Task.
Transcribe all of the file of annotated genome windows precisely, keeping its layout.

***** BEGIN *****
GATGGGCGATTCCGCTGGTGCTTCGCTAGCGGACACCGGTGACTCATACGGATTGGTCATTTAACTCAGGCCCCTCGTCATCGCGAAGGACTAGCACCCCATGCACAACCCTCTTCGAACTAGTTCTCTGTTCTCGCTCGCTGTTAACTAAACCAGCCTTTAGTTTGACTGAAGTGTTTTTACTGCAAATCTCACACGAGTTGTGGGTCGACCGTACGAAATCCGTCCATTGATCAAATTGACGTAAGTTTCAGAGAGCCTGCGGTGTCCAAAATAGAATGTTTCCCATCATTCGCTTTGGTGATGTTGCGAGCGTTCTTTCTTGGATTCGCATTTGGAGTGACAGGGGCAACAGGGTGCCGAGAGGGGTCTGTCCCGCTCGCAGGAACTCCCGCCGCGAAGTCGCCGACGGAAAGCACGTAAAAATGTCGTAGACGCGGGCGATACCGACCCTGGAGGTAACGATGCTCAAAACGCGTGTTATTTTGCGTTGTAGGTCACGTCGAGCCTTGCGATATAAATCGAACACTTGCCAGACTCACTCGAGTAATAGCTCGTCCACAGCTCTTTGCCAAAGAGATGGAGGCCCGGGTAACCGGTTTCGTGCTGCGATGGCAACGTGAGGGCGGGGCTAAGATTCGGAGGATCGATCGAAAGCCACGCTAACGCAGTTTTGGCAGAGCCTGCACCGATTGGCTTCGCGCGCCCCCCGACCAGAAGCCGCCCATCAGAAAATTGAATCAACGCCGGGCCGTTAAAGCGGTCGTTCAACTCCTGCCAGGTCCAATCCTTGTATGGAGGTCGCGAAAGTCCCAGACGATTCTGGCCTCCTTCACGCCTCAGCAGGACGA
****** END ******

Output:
GATGGGCGATTCCGCTGGTGCTTCGCTAGCGGACACCGGTGACTCATACGGATTGGTCATTTAACTCAGGCCCCTCGTCATCGCGAAGGACTAGCACCCCATGCACAACCCTCTTCGAACTAGTTCTCTGTTCTCGCTCGCTGTTAACTAAACCAGCCTTTAGTTTGACTGAAGTGTTTTTACTGCAAATCTCACACGAGTTGTGGGTCGACCGTACGAAATCCGTCCATTGATCAAATTGACGTAAGTTTCAGAGAGCCTGCGGTGTCCAAAATAGAATGTTTCCCATCATTCGCTTTGGTGATGTTGCGAGCGTTCTTTCTTGGATTCGCATTTGGAGTGACAGGGGCAACAGGGTGCCGAGAGGGGTCTGTCCCGCTCGCAGGAACTCCCGCCGCGAAGTCGCCGACGGAAAGCACGTAAAAATGTCGTAGACGCGGGCGATACCGACCCTGGAGGTAACGATGCTCAAAACGCGTGTTATTTTGCGTTGTAGGTCACGTCGAGCCTTGCGATATAAATCGAACACTTGCCAGACTCACTCGAGTAATAGCTCGTCCACAGCTCTTTGCCAAAGAGATGGAGGCCCGGGTAACCGGTTTCGTGCTGCGATGGCAACGTGAGGGCGGGGCTAAGATTCGGAGGATCGATCGAAAGCCACGCTAACGCAGTTTTGGCAGAGCCTGCACCGATTGGCTTCGCGCGCCCCCCGACCAGAAGCCGCCCATCAGAAAATTGAATCAACGCCGGGCCGTTAAAGCGGTCGTTCAACTCCTGCCAGGTCCAATCCTTGTATGGAGGTCGCGAAAGTCCCAGACGATTCTGGCCTCCTTCACGCCTCAGCAGGACGA